UBC Theses and Dissertations
Physiological basis of growth-performance trade-offs : insights from different strains of rainbow trout Allen, David William
Growth rate is a fundamental life history trait common to all taxa. Despite its importance, the underlying physiological mechanisms and constraints associated with growth remain poorly understood. The purpose of my research was to explore the physiological correlates and trade-offs associated with high growth. I examined a suite of physiological variables related to growth including metabolic rate, digestive capacity, and tissue energy content. Three strains of juvenile rainbow trout (Oncorhynchus mykiss) were chosen based on known differences in ecology and growth. Fish from each strain were assigned to one of three food ration treatments: (i) satiation over eight hours every day, (ii) fed 1% of body mass over eight hours every day, and (iii) complete deprivation of food. A wide range of growth rates were observed within and across all strains. I found that fast growing rainbow trout (hatchery strain) had higher standard metabolic rates and lower maximum metabolic rates and aerobic scopes, suggesting that high growth rate results in a reduced capacity to do metabolic work. I also found that trout with high growth rates, generally, had larger gastrointestinal tracts, higher maximum food consumption rate, and higher growth efficiency. Lipid content and water content had opposing correlations with growth rate; larger individuals with higher growth rates had a higher body lipid content, while water content was highest amongst smaller individuals. I show that there is a suite of physiological traits that correlate with growth rate, that these traits are affected by both genotype (strain) and environment (food ration), and that these traits appear to be consistently traded off against other correlates of performance.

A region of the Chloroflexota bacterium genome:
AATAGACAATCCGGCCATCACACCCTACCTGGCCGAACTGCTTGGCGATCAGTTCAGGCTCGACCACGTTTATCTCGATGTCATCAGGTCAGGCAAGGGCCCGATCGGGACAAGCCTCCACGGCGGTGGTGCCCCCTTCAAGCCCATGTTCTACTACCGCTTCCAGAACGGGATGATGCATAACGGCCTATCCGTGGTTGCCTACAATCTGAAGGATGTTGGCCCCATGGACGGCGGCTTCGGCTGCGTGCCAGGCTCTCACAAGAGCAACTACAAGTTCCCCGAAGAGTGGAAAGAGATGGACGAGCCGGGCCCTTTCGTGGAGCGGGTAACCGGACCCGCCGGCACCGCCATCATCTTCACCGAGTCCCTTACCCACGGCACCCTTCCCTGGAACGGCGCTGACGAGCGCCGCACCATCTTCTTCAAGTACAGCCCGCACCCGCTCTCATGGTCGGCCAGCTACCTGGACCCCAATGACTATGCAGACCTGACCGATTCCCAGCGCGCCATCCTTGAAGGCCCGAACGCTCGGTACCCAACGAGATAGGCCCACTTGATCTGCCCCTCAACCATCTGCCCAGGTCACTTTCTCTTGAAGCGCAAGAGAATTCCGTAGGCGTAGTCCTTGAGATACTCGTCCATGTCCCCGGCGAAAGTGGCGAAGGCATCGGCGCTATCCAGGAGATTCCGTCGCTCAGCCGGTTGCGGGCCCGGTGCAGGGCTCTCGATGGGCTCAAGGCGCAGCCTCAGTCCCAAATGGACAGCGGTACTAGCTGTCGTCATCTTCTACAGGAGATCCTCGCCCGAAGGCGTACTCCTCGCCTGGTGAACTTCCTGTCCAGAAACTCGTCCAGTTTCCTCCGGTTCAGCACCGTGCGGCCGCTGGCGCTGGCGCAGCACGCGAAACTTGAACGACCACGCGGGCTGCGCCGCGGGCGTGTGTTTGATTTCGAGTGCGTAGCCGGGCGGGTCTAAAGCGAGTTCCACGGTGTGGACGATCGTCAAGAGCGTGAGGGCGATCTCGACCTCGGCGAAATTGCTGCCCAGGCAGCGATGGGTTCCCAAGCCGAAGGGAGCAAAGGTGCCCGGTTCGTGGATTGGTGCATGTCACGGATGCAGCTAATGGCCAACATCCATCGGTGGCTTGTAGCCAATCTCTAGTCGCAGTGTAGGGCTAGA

Item Citations and Data
Attribution-NonCommercial-NoDerivs 2.5 Canada